web site hit counter A Social History of the American Negro - Being a History of the Negro Problem in the United States Including a History and Study of the Republic of - Ebooks PDF Online
Hot Best Seller

A Social History of the American Negro - Being a History of the Negro Problem in the United States Including a History and Study of the Republic of

Availability: Ready to download

Definitive, scrupulously documented work by a distinguished black historian traces the history of African-Americans from the years of pre-colonial exploration through the turbulent period of slavery, rebellion, "emancipation," and the halting social progress of the early 20th century. Definitive, scrupulously documented work by a distinguished black historian traces the history of African-Americans from the years of pre-colonial exploration through the turbulent period of slavery, rebellion, "emancipation," and the halting social progress of the early 20th century.


Compare

Definitive, scrupulously documented work by a distinguished black historian traces the history of African-Americans from the years of pre-colonial exploration through the turbulent period of slavery, rebellion, "emancipation," and the halting social progress of the early 20th century. Definitive, scrupulously documented work by a distinguished black historian traces the history of African-Americans from the years of pre-colonial exploration through the turbulent period of slavery, rebellion, "emancipation," and the halting social progress of the early 20th century.

37 review for A Social History of the American Negro - Being a History of the Negro Problem in the United States Including a History and Study of the Republic of

  1. 5 out of 5

    Bahman Bahman

    chon kesi dige hoseleye khoondane injoor ketab ro nadare,manam hichi dar barash nemigam;)

  2. 4 out of 5

    Brian Shellum

    Essential source for writing about Liberia.

  3. 5 out of 5

    Jerrodm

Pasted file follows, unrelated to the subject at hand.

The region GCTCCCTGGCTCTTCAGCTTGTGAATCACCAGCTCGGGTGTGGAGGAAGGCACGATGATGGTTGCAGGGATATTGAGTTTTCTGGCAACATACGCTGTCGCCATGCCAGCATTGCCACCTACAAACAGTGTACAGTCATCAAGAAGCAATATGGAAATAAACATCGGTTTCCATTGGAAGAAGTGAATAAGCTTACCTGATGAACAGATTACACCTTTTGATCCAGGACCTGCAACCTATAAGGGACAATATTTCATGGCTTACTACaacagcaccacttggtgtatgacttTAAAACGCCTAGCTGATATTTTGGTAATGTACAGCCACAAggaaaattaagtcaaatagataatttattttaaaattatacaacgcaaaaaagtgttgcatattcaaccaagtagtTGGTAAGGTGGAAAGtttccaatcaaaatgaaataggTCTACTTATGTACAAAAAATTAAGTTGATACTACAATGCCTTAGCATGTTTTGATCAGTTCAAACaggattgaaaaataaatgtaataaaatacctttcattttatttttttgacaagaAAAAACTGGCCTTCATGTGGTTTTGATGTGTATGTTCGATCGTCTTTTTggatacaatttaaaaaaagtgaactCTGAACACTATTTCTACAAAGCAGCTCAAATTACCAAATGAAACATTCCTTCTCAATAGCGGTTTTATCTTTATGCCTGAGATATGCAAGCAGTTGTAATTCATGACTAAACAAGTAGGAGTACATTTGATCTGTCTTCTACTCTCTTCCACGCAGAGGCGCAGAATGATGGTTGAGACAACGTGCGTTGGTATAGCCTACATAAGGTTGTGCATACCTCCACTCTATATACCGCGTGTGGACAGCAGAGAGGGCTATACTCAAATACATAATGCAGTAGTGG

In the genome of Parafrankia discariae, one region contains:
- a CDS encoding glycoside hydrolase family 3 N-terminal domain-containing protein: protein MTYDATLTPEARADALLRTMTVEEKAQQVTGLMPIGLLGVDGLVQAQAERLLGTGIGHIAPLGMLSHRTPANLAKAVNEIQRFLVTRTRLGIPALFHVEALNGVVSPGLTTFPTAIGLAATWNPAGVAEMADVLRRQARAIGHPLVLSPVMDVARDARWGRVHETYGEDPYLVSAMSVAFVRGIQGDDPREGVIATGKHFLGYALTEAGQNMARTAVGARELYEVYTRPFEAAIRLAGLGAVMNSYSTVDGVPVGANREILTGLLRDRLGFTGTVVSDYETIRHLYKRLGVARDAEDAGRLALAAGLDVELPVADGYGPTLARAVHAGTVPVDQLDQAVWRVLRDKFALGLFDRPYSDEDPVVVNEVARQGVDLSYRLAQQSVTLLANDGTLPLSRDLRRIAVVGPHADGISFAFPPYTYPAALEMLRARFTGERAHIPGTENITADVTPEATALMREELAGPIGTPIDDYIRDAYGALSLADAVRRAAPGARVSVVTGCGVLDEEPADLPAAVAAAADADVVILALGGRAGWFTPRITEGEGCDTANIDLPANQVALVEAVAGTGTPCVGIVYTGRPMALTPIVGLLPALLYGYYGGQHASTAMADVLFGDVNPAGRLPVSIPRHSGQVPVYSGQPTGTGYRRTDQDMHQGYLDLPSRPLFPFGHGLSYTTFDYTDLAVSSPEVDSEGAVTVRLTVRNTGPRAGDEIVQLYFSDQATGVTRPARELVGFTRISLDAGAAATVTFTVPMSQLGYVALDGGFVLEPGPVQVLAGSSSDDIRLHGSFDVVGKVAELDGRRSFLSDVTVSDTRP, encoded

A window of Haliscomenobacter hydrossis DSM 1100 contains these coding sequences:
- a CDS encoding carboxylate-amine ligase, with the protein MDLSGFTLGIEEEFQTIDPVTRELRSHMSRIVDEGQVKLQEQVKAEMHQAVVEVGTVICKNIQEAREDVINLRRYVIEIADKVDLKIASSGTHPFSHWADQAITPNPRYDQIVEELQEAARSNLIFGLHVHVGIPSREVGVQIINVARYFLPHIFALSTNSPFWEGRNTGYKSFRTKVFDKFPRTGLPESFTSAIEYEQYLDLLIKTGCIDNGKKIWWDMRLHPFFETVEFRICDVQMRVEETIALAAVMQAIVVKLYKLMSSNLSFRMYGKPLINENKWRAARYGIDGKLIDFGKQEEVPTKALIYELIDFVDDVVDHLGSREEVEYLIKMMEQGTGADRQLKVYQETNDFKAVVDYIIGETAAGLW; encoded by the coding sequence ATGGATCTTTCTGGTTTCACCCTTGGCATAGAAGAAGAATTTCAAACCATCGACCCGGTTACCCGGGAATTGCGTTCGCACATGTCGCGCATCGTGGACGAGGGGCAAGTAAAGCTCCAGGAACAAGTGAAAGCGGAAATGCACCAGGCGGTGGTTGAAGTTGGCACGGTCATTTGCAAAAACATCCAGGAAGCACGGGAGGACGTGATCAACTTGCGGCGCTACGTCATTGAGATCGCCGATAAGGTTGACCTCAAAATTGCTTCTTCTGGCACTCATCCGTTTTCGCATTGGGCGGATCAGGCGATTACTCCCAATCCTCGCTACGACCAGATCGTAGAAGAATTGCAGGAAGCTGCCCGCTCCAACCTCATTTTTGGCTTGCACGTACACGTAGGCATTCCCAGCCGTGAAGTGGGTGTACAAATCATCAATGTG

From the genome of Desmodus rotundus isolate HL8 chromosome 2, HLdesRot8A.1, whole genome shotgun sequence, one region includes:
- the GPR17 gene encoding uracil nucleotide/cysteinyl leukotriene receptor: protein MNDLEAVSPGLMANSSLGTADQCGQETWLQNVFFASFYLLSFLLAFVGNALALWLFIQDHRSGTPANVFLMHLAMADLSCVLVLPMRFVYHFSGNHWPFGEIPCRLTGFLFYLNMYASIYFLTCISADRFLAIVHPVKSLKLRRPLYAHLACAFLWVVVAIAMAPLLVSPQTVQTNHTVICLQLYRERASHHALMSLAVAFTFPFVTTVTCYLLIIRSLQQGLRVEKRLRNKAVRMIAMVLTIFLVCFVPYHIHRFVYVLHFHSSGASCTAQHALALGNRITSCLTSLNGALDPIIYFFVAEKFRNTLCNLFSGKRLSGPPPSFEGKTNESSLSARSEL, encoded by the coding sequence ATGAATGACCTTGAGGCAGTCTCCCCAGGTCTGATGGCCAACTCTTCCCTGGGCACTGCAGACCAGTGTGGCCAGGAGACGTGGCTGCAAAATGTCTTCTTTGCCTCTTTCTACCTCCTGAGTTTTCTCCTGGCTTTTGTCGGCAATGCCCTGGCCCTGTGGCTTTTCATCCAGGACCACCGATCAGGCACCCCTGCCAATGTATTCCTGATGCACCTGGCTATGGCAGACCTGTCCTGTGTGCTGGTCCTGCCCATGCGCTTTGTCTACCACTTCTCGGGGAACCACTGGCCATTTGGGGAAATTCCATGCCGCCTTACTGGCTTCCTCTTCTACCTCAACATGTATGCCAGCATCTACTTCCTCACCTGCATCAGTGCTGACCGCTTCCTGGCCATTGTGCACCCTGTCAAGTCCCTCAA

Hard to say that I enjoyed this book, although I did benefit from reading it. The title lets you know what you're in for: A Social History of the American Negro: Being a history of the negro problem in the United States, including a history and study of the republic of Liberia. The author, an African American, wrote this book in 1921, and its purpose is clearly to outline the importance of black people in the history of the United States, how the relations between white Americans and people of c Hard to say that I enjoyed this book, although I did benefit from reading it. The title lets you know what you're in for: A Social History of the American Negro: Being a history of the negro problem in the United States, including a history and study of the republic of Liberia. The author, an African American, wrote this book in 1921, and its purpose is clearly to outline the importance of black people in the history of the United States, how the relations between white Americans and people of color evolved over time, from servitude to chattel slavery to emancipation & reconstruction, up through the early decades of the 20th century. His further purpose is to build the case for the equal treatment and provision of opportunities for blacks in society. Clearly we can all get behind that, but writing in 1921 there were certainly still plenty of people clinging to the idea that non-whites were somehow biologically inferior to others. All this seems outdated now, almost quaint, were the subject matter not so sickening. What is still fresh in this book is his elaboration of the ongoing question, "the Negro problem" as he puts it. From p. 125: "And what was the Negro Problem? It was certainly not merely a question of slavery; in the last analysis this institution was hardly more than an incident...The question was rather what was to be the final place in the American body politic of the Negro population that was so rapidly increasing in the country...In this [American] life was it also possible for the children of Africa to have a permanent and an honorable place? With their special tradition and gifts, with their shortcomings, above all with their distinctive color, could they, too, become genuine American citizens?" Now, his answer is an emphatic "Yes", but I just can't help but note the strong undercurrent of essentialism running through this book. You can see it in the quotation above--"their special tradition and gifts, with their shortcomings...", you can see it in the way he refers to black Americans in the collective singular third person--"the Negro does this", or the "the Negro believes that", or "the Negro reacted in such a way", as if there were one single representation of all black Americans, any more than there could be one way of characterizing the thoughts, feelings, strengths and weaknesses, beliefs or other singularities of any sufficiently large group of people. Another problem I have with the book, particularly the pre-Civil War portion, is that it's really written as a social history of white America's efforts to deal with black Americans--African Americans show up very largely as the object, but rarely as the actor, in the early parts of this book. I suppose that may be expected, given that most of the material available on that time period would tend to discount the agency of people of color and focus on that of whites, but it is a little frustrating, and feels like the story of slavery as seen through white eyes (Note: I didn't look up the author until after finishing the book, and was surprised to find out that he was of African descent--the book reads very much as black = Other, even if the argument here is that the Other is worthy of respect and equal treatment.) It is worth noting that this balance starts to shift slightly after the Civil War, when more focus is placed on the agency of black people and their efforts to gain equality in American society; the other exception is the chapter on the founding and development of Liberia, in which of course free black Americans play a significant active role. Finally, the last quarter or third of the book, dealing with the post-Emancipation south, is frankly rather hard to stomach. The author paints an incredibly compelling portrait of the suffering, debasement, discrimination and violence to which African Americans were subjected, but the descriptions of lynching, murders and random violence (of which there are many) are so graphic they made me a little sick to read. Suffice to say, they more than get the point across, and writing in 1921 when Klan activity was still rampant in parts of the US, it's not difficult to understand why the author felt it necessary to go into such detail. In sum, the book was well worth the time, a surprisingly easy read for a history book nearing its 100th birthday, and covering an important, difficult topic. The perspective and tone of the book do jar more than occasionally, but if you can get past that, there's valuable insight to be gained here.